Breaking news: Ben Carson is NOT the only Black doctor in the United States. I repeat, Ben Carson is not the only Black doctor in the United States.
If you’ve been following the story of Tamika Cross, a Black doctor who was rejected upon attempting to administer medical aid on a Delta flight last Sunday, you know the basics. If you missed it, here’s the gist.
Cross is a 28-year old physician, works at the Lyndon B. Johnson Hospital in Houston and is in her fourth year of residency. She posted about the incident on Facebook and I’ve pulled the key piece out here:
[The flight attendant] said “let me see your credentials. What type of Doctor are you? Where do you work? Why were you in Detroit?” (Please remember this man is still in need of help and she is blocking my row from even standing up while
Bombarding me with questions).
I respond “OBGYN, work in Houston, in Detroit for a wedding, but believe it or not they DO HAVE doctors in Detroit. Now excuse me so I can help the man in need”. Another “seasoned” white male approaches the row and says he is a physician as well. She says to me “thanks for your help but he can help us, and he has his credentials”. (Mind you he hasn’t shown anything to her. Just showed up and fit the “description of a doctor”)
As all these stories go, the story goes viral, the media reports on it and everyone has varying opinions. I was personally intrigued by this, not for the content itself–Cross is posting a personal anecdote on a personal Facebook page–but for the media’s response. I’m not talking that random news site your far out uncle posts from with skeevy ads and headlines screaming of conspiracy. I’m talking big M Media.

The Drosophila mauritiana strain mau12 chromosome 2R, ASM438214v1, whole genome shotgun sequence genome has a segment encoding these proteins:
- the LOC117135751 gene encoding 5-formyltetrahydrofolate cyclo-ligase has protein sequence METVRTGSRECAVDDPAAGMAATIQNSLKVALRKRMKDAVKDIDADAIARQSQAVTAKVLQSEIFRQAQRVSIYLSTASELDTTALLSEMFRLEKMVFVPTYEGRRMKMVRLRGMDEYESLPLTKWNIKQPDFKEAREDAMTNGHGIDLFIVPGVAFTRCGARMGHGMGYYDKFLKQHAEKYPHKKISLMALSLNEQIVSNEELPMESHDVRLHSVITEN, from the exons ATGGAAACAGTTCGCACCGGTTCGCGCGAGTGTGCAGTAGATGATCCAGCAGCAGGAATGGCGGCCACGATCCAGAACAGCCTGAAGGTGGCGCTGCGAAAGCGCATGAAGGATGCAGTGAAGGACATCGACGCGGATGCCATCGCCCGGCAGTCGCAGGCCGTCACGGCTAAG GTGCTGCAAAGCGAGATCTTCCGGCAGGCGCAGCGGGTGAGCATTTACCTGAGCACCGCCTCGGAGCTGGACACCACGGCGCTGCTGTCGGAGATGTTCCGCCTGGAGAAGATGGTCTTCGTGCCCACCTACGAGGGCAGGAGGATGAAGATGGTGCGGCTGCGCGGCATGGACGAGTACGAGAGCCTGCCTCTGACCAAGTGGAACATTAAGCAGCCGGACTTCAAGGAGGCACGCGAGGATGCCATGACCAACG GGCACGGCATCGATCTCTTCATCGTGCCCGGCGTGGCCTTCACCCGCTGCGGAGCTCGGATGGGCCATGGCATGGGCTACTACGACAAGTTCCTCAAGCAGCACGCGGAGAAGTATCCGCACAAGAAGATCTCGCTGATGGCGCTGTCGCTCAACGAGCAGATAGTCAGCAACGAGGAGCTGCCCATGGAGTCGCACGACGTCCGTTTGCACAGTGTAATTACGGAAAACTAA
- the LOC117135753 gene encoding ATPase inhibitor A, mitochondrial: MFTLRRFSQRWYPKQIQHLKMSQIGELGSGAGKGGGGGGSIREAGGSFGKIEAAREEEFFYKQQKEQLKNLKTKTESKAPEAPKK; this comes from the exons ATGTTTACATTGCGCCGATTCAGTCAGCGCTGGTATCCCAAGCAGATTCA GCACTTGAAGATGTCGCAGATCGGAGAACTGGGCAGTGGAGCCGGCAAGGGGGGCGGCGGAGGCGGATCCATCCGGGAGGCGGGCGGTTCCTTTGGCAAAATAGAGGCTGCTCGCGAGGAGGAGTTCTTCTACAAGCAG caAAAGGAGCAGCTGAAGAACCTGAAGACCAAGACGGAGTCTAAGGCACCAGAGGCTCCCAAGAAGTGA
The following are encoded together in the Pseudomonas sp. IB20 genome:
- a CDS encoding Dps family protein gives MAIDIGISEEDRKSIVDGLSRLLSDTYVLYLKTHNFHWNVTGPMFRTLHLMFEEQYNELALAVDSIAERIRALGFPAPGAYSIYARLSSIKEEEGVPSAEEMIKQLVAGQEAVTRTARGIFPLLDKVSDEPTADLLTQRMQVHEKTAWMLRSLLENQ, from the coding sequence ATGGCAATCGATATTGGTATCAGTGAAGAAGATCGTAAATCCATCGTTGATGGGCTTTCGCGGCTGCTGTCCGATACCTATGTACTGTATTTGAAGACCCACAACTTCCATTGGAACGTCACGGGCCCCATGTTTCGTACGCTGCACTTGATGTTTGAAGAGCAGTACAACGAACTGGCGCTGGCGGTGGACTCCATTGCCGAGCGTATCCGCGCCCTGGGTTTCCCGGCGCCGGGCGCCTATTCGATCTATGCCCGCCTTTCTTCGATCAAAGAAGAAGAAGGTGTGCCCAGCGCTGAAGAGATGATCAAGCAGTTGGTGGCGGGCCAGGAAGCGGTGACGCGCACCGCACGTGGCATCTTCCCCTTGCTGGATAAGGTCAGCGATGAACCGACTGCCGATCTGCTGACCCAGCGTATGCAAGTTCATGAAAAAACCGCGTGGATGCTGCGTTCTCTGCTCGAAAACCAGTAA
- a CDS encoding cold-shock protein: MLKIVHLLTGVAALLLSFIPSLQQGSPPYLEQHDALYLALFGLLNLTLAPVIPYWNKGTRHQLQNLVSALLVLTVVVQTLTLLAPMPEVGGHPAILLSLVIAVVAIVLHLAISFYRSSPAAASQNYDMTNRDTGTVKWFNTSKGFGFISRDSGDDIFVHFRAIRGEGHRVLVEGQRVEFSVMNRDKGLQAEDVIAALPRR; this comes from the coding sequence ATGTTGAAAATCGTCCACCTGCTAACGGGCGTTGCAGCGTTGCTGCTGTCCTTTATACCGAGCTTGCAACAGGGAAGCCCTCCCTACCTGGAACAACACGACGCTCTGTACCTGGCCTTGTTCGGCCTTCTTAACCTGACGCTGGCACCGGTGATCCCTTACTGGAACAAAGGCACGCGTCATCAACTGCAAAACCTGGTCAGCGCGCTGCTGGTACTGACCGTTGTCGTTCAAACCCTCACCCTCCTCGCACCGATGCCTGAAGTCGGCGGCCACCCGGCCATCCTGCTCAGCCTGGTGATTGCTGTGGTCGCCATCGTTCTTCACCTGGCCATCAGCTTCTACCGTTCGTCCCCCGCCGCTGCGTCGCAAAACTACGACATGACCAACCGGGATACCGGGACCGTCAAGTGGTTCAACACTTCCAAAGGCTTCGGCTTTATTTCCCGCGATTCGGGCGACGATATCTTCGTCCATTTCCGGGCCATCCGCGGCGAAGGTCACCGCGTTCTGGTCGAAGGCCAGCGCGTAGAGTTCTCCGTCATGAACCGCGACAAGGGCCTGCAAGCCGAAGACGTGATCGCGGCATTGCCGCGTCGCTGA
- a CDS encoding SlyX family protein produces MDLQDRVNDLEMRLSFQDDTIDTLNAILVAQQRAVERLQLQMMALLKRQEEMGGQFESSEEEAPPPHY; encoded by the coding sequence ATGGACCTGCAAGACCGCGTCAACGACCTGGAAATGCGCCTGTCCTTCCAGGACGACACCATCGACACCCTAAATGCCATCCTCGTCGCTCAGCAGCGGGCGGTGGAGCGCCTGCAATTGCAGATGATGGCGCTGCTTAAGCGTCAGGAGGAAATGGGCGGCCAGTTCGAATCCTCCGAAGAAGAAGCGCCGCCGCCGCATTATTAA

Let’s just look at the headlines run by the New York Times, NBC, and Fox News.
Black Doctor Says Delta Flight Attendant Rejected Her; Sought ‘Actual Physician’ -New York Times
Delta investigating black female doctor’s accusations of ‘blatant discrimination’ -Fox News
Black Female Doctor: Delta Discriminated, Barred Me From Sick Passenger -NBC
We’ll start with the Times’ headline. Pretty straight forward, but note that it doesn’t mention discrimination–just that Cross (who is Black) said the flight attendant rejected her under the assumption that she was not an actual physician. The use of quotation marks here is as a scare quote, also known as a sneer quote. We, the audience and the Times, are sneering at the idea that Cross is not a doctor. Meanwhile Fox places the sneer quotes around blatant discrimination, implying that the discrimination is false. On the other hand, NBC forgoes any quotes and simply uses a colon to express that this statement, factual or no, is what Cross said.
The last paragraph was something you probably knew intuitively, simply by reading the headlines. I didn’t need you to explain this, this was a stupid post! But consider this: you may not have thought about the bias in the construction of these headlines (I didn’t upon first seeing the Times’). Now think about all the people in the world who, skimming through Facebook, see these headlines and internalize them, without even reading the article. Words matter (despite what Trump says) and punctuation matters just as much. Does it seem so stupid now?
Featured image courtesy of Wikimedia Commons.